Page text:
phone numbers, detailed health and service reports, even a secret 
question/answer (universal as well) combo - could have be found on the 
victims mailbox and through it - either within sent and saved CV documents, 
detailed cover letters, business correspondence or the account 
configuration. Also the SMS authorization services can be diverted (by 
resetting/changing SMS number), using the info the attacker could have 
acquired after the mailbox breach.
Finally, what could have been "noticed" during the research, in different 
cases the particular person used its universal password sometimes four times 
and more, in different places (including the email password), in one or 
another form (often concatenating with a number '1' to meet the particular 
password policy's requirements) - so it wasn't also much surprising to find 
that in few cases the very same password protecting mailbox was also 
protecting the particular user's online bank account.
Most surprising however, instead of all the warnings from the banks 
correspondence disclaimers, was to find at user's mailbox a self-forwarded 
message containing either partial or full credentials (UserID/Pw) to access 
a particular web bank account. Even better: one particular person have made 
an email folder named 'my passwords', where he did stored all the "needful" 
sensitive info, including Paypal IDs and aviation portal / systems accounts 
(he was a pilot). It seems that the one thing distinguishing a human from a 
robot is most definitely a weak memory.

The easiest (but less subtle) action an attacker could perform is email 
account hijacking (changing its password, secret question and answer). 
Although it's probably the last thing to do if one wants to keep the 
account's credentials compromise undetected for as long as possible, it 
could make a successful tool for further blackmail and extortion attacks.

Finally lets not forget about the spam robots and automated email spoofing. 
I agree: remote machine hijacking, using malware and exploitation of the 
physical access to victim's email account data along with its contacts 
stored within the host machine email client - is one of the most often ways 
for spammers to obtain both: spam zombie robots and a valid email account 
credentials. But I guess not the only one.

Accounts compromised after an automated SIDECAM attack can make as well an 
effective fuel for any kind of spammers.

Browsing through a compromised's sherrif department mailbox belonging to a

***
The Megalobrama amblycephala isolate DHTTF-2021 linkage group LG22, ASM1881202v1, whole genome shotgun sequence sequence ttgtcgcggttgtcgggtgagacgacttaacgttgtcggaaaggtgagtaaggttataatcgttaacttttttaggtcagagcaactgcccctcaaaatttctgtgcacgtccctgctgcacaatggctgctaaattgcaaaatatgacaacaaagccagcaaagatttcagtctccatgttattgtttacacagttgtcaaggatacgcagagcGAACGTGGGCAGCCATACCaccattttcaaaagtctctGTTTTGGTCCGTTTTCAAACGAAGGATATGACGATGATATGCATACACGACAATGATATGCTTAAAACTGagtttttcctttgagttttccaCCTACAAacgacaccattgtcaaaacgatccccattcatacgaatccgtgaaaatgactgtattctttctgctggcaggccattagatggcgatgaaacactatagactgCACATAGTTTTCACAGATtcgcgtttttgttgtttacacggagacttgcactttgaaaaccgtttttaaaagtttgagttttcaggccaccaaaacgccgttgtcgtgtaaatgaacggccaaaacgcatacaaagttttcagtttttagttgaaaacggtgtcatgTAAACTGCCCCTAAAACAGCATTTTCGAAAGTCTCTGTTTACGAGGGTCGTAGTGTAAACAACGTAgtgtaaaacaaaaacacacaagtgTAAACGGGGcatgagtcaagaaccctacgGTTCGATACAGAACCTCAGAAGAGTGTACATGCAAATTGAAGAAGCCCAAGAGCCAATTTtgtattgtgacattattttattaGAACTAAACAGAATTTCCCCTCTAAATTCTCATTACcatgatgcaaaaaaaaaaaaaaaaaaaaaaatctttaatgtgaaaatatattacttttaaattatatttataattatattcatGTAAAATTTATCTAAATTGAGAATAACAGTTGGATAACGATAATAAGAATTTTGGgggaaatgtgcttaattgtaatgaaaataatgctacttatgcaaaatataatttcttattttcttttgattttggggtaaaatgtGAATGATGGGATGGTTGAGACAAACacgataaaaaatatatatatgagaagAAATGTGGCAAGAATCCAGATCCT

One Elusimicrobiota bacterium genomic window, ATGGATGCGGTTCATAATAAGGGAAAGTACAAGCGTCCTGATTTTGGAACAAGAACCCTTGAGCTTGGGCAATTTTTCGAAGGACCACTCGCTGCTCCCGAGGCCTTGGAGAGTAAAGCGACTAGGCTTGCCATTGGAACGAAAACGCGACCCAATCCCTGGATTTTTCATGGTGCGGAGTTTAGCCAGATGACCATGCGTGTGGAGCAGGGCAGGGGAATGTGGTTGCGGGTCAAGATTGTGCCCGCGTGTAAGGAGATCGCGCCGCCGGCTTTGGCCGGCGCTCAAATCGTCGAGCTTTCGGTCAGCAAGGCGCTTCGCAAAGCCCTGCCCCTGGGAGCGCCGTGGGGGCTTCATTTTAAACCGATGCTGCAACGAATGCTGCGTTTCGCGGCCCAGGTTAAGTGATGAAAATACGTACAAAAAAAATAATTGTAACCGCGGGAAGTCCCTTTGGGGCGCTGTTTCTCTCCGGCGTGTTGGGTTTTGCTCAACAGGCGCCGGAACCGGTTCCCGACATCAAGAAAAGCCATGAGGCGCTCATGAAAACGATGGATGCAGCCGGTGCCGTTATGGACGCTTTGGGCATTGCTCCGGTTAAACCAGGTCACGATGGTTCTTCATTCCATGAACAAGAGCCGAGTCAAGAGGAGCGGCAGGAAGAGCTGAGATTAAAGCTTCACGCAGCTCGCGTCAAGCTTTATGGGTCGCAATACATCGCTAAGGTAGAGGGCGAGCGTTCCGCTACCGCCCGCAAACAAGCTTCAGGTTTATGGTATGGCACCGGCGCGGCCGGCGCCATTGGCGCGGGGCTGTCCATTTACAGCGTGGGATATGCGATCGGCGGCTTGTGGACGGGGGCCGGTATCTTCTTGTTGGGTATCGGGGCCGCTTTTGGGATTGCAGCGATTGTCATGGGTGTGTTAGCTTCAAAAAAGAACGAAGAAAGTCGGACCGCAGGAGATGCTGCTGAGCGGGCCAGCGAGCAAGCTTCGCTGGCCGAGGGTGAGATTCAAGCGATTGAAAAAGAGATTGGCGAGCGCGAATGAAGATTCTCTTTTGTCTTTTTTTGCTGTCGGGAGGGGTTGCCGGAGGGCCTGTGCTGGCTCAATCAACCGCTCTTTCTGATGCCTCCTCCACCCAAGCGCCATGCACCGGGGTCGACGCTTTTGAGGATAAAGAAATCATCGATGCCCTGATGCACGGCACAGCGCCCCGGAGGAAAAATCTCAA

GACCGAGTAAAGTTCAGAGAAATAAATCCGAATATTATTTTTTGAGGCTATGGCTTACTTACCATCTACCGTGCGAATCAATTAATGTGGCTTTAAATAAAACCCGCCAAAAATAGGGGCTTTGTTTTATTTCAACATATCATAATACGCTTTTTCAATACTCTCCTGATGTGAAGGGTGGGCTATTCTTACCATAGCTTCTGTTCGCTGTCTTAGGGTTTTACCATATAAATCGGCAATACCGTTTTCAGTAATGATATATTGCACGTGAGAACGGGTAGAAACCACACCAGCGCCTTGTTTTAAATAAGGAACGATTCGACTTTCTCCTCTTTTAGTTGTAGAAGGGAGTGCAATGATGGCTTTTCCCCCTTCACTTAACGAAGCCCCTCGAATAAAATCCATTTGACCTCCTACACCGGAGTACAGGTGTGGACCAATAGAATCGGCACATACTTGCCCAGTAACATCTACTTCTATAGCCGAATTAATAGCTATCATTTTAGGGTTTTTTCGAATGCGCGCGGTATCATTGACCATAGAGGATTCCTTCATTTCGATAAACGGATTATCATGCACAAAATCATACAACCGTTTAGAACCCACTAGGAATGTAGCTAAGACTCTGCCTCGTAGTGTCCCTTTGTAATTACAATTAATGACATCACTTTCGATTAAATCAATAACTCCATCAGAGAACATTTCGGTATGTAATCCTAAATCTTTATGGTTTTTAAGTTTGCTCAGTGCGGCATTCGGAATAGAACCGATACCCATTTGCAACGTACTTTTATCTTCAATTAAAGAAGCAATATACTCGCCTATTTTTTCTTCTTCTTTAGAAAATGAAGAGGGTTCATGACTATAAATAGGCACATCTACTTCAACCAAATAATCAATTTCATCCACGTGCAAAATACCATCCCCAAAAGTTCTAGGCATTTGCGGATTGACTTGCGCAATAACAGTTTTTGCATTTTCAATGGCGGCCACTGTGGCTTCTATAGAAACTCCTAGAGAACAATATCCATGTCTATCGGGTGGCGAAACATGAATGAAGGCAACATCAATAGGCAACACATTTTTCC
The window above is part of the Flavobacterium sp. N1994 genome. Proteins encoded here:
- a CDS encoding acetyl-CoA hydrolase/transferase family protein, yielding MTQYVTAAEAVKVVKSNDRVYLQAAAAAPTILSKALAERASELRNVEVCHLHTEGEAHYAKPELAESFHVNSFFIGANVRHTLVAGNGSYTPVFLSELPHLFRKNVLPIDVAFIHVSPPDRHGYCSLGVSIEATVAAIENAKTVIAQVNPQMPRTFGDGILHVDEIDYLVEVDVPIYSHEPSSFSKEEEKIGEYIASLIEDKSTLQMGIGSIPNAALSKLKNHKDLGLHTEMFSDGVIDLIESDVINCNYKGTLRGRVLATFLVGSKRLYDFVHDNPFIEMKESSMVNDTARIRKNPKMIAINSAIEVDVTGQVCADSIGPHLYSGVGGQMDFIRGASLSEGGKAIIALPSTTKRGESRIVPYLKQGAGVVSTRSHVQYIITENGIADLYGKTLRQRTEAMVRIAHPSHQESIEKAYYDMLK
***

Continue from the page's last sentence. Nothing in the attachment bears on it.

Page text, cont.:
IT Division Chief (after completed SIDECAM phase on the mentioned earlier 
one of vulnerable Department of Justice systems), I've spotted a message 
describing a recent incident involving spam being sent from one of sheriff's 
dept email accounts. It cautioned the SD's users ONLY for rechecking proper 
AV settings when operating from home machines. However if the leak source 
was not the malware infection of the government worker home machine, but a 
similar SIDECAM-like attack on DoJ - reinstalling an AV or even setting up a 
new clean version of OS wouldn't make a difference for the attacker who 
targeted the particular sheriff's department account through the attack, as 
the source of the email credentials compromise was both: the leaky DoJ 
system and the password reusage vulnerability.

The previous example introduces second, far more interesting group of 
attacker's courses of action, involving social engineering mechanisms and - 
unlike the spambots - targetting precise, high value targets (chosen by a 
specific profile attacker, being for example financialy or politicaly 
motivated).
Since this type of attack to be successful requires from an attacker a 
proper study of the victim's profile (by using for example the info gathered 
from its correspondence and social portal accounts), it cannot be automated 
(I mean: at least until 2029 you will need a human to deceive a human :)

Lets focus at start on an attack employing spoofing of identity of 
compromised email's account owner (lets call him: "victim1") and targetting 
specific person ("victim2") from the breached mailbox's contacts list.
A hypothetic attacker, after checking victim1's contacts (by either 
analysing mailbox contents downloaded using POP3/IMAP or simply accessing 
the contacts list using the particular webmail interface) will begin with 
building a personal identity pattern for the victim2 including every piece